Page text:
Maryland's commissioner of banking relaxed one of his usual standards for approving a new state bank to grant the charter this week of a politically well-connected minority-owned bank in Baltimore.
Gov. Harry Hughes has ordered an inquiry into the bank's approval by Commissioner W. Holden Gibbs, who signed the charter only hours after the legislature's black caucus helped ensure passage for a bill pushed by his office and the state banking industry.
Gibbs denies that there was a connection between his approval of the charter and the black legislators' support of the bill allowing banks to raise their interest rates. But, he said, "the timing of [granting the charter] was lousy."
Gibbs said today that the "normal" amount of capital required to win charter approval in Maryland is $2 million. But Harbor Bank had only $1.5 million in capital -- one third of that amount coming from a long-term loan -- when Gibbs approved the charter this week.
Meeting the higher requirement would have been virtually impossible for Harbor's organizers, who tried unsuccessfully for six years to gather $1.5 million in capital to gain a federal charter. Last year they abandoned that attempt and turned to the state.
Gibbs said today that the $2 million minimum requirement is not "hard and fast. Yes, I broke policy, but I'd done it before. So it wasn't unusual." Gibbs said he had approved the charter last year of the First Women's Bank in Rockville, which had $1.8 million in capital.
Organizers of the Harbor Bank approached Gibbs through the influential South Baltimore senator, Harry J. McGuirk, who said he acted as a "conduit" for the bank organizers.
McGuirk, who chairs the Senate committee through which banking legislation must pass, said he called Gibbs on behalf of the bank organizers and joined them in a meeting with Gibbs last year.
McGuirk said today that he helped the bank officials, whom he did not know beforehand, because they called him and because "anybody that has a problem and calls me, I help."
McGuirk said that meeting was his only contact with the bank or its organizers.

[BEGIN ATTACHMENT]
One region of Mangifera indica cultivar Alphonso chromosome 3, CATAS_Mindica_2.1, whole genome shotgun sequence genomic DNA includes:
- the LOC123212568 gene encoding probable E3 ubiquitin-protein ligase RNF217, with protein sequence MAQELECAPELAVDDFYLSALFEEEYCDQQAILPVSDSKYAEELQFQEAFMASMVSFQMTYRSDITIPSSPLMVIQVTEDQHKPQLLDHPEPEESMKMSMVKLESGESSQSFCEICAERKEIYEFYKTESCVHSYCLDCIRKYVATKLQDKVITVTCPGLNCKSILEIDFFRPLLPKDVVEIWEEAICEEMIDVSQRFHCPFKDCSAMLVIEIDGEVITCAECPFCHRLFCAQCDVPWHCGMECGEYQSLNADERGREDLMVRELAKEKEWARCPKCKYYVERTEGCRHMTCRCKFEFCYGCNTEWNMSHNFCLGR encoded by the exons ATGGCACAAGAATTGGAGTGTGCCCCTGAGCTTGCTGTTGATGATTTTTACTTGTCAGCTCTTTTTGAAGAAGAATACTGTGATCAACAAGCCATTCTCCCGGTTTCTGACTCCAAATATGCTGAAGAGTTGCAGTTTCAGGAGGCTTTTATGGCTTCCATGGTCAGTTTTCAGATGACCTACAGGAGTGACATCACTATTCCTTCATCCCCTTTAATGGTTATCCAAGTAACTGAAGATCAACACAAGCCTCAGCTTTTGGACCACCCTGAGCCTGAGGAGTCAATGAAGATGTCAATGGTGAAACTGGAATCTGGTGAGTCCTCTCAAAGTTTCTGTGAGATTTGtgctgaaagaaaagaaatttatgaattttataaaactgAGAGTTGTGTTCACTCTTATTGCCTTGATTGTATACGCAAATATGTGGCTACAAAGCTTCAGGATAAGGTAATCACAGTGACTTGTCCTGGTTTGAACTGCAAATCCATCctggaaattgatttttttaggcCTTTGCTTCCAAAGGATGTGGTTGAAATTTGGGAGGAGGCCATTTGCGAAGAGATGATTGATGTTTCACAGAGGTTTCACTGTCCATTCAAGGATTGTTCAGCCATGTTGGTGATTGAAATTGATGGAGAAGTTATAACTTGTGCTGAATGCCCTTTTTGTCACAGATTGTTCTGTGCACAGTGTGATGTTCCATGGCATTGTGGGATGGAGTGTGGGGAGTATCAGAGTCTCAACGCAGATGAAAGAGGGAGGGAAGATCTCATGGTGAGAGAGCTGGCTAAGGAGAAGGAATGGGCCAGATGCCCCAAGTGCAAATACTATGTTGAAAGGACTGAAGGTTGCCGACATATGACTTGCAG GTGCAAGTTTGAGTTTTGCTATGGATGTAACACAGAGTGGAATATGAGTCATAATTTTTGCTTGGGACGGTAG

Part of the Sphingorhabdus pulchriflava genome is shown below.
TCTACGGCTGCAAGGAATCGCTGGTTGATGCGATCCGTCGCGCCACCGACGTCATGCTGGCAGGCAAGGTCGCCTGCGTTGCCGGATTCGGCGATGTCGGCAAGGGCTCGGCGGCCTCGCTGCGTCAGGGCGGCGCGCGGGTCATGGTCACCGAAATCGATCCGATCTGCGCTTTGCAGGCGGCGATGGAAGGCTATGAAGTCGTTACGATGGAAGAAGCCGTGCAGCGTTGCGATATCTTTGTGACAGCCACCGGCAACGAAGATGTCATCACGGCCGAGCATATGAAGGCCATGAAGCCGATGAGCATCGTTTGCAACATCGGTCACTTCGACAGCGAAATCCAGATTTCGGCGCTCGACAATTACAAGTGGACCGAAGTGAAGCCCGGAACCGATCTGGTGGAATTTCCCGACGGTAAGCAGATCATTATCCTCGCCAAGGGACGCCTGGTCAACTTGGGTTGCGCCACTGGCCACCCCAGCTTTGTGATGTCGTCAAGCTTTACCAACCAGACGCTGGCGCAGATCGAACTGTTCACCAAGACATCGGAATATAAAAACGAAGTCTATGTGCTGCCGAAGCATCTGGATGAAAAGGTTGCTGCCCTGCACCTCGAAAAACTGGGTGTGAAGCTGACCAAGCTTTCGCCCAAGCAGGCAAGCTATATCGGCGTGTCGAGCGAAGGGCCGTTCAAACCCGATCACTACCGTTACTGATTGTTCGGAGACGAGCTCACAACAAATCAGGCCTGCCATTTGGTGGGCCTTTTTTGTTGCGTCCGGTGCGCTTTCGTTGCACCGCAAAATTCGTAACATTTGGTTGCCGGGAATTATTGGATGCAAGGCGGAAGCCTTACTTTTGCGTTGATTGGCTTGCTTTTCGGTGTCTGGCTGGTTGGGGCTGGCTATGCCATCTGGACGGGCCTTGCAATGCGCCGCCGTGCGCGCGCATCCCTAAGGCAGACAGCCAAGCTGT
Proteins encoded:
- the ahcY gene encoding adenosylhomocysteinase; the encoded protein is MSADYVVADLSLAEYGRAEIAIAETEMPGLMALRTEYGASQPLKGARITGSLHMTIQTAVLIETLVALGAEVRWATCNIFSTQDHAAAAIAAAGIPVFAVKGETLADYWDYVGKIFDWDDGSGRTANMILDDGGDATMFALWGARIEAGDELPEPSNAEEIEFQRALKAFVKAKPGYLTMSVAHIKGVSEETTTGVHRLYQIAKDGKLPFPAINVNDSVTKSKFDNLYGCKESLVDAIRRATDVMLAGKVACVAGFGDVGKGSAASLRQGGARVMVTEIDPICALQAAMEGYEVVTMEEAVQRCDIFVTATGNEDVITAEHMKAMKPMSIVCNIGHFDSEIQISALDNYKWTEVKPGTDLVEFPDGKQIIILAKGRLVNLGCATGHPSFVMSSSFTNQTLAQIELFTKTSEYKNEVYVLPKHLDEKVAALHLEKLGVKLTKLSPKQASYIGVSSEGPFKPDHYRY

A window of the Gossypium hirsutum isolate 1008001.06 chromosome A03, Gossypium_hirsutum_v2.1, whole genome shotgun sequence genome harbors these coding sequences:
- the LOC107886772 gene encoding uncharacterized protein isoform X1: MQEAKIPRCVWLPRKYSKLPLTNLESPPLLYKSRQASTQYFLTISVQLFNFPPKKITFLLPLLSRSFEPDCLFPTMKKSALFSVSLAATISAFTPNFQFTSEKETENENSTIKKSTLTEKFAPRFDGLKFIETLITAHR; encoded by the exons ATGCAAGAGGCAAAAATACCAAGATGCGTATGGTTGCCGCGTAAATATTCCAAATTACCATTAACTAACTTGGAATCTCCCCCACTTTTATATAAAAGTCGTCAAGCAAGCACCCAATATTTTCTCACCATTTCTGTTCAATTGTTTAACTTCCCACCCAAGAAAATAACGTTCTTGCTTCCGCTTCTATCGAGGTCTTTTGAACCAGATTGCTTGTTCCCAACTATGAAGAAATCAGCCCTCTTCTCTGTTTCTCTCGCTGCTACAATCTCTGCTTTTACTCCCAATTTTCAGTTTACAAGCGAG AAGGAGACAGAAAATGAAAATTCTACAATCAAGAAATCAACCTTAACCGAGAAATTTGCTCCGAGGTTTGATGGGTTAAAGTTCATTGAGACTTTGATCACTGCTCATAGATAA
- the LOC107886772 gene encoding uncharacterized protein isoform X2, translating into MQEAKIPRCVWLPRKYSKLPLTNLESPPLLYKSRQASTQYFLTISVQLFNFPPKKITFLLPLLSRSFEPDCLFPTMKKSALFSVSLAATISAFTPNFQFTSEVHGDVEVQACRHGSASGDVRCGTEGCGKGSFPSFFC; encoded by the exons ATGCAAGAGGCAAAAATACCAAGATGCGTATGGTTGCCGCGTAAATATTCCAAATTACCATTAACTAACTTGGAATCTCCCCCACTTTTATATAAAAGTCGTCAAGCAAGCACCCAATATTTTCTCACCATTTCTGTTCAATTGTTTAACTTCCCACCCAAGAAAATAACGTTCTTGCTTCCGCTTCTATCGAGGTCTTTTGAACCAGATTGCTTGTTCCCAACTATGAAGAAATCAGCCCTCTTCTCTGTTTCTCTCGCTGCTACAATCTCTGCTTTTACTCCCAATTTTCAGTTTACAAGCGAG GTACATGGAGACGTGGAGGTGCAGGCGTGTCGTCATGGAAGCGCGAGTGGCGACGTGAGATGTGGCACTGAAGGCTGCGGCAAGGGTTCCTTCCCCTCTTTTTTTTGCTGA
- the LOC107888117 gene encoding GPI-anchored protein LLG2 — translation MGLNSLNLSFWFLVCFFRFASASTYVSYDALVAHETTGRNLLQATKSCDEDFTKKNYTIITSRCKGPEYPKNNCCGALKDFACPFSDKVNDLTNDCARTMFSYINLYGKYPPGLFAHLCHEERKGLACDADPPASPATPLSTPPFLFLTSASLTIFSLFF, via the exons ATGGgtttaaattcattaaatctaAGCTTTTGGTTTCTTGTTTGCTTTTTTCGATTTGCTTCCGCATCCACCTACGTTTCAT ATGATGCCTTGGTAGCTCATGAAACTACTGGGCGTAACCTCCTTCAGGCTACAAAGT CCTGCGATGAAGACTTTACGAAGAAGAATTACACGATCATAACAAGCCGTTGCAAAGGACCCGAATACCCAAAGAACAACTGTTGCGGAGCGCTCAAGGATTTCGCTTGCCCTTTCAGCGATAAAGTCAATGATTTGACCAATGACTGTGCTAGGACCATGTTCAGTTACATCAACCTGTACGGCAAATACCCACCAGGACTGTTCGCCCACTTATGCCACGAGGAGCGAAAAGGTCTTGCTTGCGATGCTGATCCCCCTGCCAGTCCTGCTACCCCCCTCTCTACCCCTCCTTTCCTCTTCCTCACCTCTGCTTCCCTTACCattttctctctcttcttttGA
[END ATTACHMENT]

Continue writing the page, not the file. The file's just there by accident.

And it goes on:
Subsequently, Gibbs informed the organizers in a letter that he was relaxing the $2 million requirement. A copy of the letter went to McGuirk, both men acknowledged today.
The bank's incorporators include a former aide to former governor Marvin Mandel, Frank A. DeFilippo, and the son of Del. Joseph Chester Sr., a member of the black caucus.
On Thursday, Hughes ordered his secretary of licensing and regulation, who is Gibbs' boss, to investigate the circumstances surrounding the bank's charter.This came after reports that a member of the black caucus learned from other black legislators Monday -- the day of the vote on the bank bill -- that "there was a deal in the wind on a black bank" and that supporting the bill would help gain the charter.
The bank bill -- the chief goal of the industry this session -- had lost by a single vote in the House of Delegates just three days earlier. But supporters were able to reverse that defeat on Monday by turning 10 votes around, including that of one member of the black caucus.
Gibbs, who had come to Annapolis to watch the vote Monday, returned to his office Monday evening, signed the charter and turned it over to one of the bank officials.
The bank commissioner, a former bank vice president, said he had made the decision over the weekend to approve the charter. He said that at a meeting with bank organizers March 10 he promised to make his decision by March 30. DeFilippo recalls the same commitment.
But that date fell on Sunday. And Gibbs actually signed the charter Monday evening after the vote.